The Azalea Glen Loop Trail is on the slopes of Cuyamaca Mountain, the second highest peak in San Diego County. The 2003 Cedar fire devastated most of Cuyamaca Rancho State Park, but it is recovering and there is a wealth of fascinating things here to see and experience.
From the trailhead, begin hiking through a mixed conifer forest, with a shrub understory of montane chaparral. There are several trails branching off in other directions, but always with an instructive sign; just note the directions on the sign and continue the Azalea Glen Loop Trail. At about 0.7 mile from the trailhead, the Azalea Glen Loop Trail merges with a California Riding and Hiking Trail as it approaches Azalea Creek. Even under drought conditions, this is perhaps the most delightful part of the trail as it enters the lush riparian vegetation bordering a flowing stream with dogwoods, western azaleas, willows, rushes, and horsetails lining the banks of the stream, shaded by towering incense cedars, white firs, western cottonwoods, and California black oaks.
Further ahead the trail leaves the creek and rises more rapidly as it passes through tall, dense growths of white-flowered (in May and June) Palmer’s-lilacs. The Azalea Spring Fire Road is 1.7 miles from the trailhead, with the Azalea Spring just beyond. At this point are interesting views off to the east of mountains in the desert as well as the nearer Lake Cuyamaca and Stonewall Peak. Go left, down the Fire Road, perhaps 0.2 mile, and watch for the continuation of the Azalea Glen Trail branching off to the left. Take it back to your vehicle at the campground.
We’ve rated the difficulty for this hike moderate, with elevation gain up to 500 feet. Bicycles and horses are allowed on some sections. Before you go, check to ensure the trail is open. More detailed information about the area can be found at Cuyamaca Rancho State Park.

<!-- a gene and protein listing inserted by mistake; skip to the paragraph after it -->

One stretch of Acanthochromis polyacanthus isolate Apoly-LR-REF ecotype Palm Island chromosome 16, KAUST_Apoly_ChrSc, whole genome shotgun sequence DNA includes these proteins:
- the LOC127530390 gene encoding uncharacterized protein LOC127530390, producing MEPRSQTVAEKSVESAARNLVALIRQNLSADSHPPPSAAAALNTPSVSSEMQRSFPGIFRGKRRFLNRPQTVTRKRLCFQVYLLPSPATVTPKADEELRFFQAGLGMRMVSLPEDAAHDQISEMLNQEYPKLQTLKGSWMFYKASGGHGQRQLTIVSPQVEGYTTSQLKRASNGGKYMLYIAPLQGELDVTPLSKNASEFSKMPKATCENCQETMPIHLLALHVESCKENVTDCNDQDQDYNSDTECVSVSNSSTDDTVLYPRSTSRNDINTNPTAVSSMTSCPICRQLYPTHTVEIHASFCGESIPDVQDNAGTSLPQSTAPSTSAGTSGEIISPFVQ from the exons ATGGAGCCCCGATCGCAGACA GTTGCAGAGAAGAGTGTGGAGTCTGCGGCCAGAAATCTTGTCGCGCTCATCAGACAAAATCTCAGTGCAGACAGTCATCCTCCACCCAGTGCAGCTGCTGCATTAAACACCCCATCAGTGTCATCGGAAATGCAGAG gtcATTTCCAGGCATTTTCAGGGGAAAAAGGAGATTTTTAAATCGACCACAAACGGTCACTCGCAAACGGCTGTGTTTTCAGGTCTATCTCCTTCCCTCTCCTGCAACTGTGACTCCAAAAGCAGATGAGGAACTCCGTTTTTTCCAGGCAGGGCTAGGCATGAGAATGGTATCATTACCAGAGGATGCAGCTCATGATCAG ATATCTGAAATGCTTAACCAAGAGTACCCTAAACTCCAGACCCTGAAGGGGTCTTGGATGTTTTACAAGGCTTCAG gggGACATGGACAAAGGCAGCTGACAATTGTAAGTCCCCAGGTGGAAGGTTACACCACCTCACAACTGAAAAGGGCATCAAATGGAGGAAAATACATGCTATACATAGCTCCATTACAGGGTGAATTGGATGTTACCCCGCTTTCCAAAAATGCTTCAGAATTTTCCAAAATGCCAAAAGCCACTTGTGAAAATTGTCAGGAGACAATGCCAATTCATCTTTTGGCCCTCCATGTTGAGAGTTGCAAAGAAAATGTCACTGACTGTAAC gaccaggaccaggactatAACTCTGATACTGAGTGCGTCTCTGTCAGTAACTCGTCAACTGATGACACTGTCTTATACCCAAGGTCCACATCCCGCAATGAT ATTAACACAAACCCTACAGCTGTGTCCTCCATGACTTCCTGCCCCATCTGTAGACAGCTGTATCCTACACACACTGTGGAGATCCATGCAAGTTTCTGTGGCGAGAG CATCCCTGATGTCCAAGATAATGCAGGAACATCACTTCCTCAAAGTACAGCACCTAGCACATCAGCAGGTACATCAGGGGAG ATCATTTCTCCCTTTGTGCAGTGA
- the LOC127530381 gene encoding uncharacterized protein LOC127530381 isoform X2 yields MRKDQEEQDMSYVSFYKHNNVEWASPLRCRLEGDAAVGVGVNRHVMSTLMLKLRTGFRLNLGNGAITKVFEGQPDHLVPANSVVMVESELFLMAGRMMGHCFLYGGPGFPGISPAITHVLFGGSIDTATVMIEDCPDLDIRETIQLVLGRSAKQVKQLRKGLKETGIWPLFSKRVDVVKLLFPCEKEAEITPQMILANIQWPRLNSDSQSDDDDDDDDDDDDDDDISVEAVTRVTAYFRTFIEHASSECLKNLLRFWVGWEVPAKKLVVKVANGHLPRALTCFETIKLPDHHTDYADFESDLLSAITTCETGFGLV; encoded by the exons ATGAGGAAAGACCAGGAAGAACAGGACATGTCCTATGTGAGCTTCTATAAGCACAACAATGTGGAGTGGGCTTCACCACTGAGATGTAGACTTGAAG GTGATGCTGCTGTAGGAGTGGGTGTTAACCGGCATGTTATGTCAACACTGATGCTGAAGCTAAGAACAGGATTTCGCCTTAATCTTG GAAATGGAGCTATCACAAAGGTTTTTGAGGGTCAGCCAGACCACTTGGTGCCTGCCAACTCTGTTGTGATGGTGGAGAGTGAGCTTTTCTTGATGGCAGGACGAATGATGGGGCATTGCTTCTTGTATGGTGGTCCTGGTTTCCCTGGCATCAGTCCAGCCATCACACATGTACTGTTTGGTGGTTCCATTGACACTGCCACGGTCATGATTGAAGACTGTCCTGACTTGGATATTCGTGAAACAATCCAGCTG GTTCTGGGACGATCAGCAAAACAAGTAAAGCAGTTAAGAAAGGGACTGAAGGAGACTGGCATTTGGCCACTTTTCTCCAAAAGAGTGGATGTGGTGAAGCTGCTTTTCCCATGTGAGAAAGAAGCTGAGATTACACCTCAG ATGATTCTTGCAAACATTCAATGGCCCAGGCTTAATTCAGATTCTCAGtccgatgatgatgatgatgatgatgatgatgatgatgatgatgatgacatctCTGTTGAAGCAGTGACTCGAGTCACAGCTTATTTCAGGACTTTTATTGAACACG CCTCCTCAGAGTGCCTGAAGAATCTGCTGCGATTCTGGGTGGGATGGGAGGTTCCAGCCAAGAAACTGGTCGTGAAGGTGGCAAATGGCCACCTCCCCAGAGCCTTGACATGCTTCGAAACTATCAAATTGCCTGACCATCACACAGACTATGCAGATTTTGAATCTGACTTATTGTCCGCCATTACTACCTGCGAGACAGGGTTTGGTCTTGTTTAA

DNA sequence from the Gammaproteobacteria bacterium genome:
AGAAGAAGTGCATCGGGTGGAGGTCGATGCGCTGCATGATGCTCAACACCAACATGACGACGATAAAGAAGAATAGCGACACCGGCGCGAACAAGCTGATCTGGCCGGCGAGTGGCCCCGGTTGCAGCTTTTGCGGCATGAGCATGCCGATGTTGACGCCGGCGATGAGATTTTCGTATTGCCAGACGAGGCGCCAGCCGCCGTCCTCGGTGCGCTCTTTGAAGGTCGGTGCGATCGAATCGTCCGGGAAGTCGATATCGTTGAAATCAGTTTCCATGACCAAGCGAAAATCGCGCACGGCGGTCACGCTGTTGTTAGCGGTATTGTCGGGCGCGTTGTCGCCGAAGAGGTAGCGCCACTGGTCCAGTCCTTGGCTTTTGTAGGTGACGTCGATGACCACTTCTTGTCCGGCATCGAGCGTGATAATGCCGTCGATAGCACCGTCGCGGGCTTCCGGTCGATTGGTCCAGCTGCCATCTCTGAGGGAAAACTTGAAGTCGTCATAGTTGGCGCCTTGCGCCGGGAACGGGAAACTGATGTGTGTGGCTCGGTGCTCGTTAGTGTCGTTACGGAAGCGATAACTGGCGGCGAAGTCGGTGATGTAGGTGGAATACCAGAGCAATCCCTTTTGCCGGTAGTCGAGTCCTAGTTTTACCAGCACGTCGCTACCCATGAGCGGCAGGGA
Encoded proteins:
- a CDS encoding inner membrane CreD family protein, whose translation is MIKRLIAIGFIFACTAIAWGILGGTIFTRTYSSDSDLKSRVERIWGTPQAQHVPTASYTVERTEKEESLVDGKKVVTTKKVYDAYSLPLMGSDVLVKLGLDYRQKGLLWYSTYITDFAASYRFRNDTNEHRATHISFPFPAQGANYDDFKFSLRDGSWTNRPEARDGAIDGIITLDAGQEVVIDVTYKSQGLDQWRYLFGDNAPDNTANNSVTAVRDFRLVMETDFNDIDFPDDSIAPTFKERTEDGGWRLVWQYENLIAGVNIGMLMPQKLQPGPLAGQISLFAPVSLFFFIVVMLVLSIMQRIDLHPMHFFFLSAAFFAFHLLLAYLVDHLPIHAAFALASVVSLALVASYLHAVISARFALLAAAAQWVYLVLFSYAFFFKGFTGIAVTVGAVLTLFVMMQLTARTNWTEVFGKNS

The trail was named for the western azalea (Rhododendron occidentale) that occurs here. It is a showy shrub occasionally found along streams in mountainous areas. If it is in bloom when you pass by, stop to enjoy its captivating fragrance. The white to deep pink flower is funnel-shaped and is typically four-inches long. Yellow to orange blotches appear on the flower typically in April and May.
In spring also look for western redbud (Cercis occindentalis) in bloom. Calliope hummingbirds (Stellula calliope) may be feeding on its nectar. The calliope hummingbird is the smallest American bird with a weight about equal to that of a penny. Despite its diminutive size, it is here only in spring and early summer, leaving in July to spend winters in Mexico. It is one of six species of hummingbird found in San Diego County and the only one commonly found in our mountains.
A prescribed burn occurred here in 2011. A prescribed burn is a deliberate fire meant to create a more favorable habitat for conifers. With the exception of scattered patches of forest, the 2003 Cedar Fire left few trees unburnt with little hope for the recovery of the extensive coniferous forest that occurred there before the fire. Cuyamaca Rancho State Park is in the process of replanting conifers in key locations in order to establish sources for conifer regrowth using seedlings germinated from local seed. Part of the process is also controlling the growth of Palmer’s-lilac (ceanothus palmeri). Though native, its strong recovery has created a monoculture of dense chaparral where forest formerly existed. Restoration of forest vegetation is a long and sometimes aesthetically challenging process but one should keep the end goal of forest restoration in mind. Treatments and prescribed burns have removed most of the lilacs in an attempt to tip the balance in favor of pines. However, opening the land for conifer seedling planting leaves it appearing barren or somewhat weedy until the trees can become well established.
From CA-79 turn west into the Paso Picacho Campground, 11 miles south of Julian and 12 miles north of I-8. Park in the day-use area and find the Azalea Glen Trailhead, visible just southwest of the parking lot.
Trailhead GPS: N32.95932, W116.58048
Looking for more great hikes? Check out our Canyoneers page or purchase the book, Coast to Cactus: The Canyoneer Trail Guide to San Diego Outdoors.
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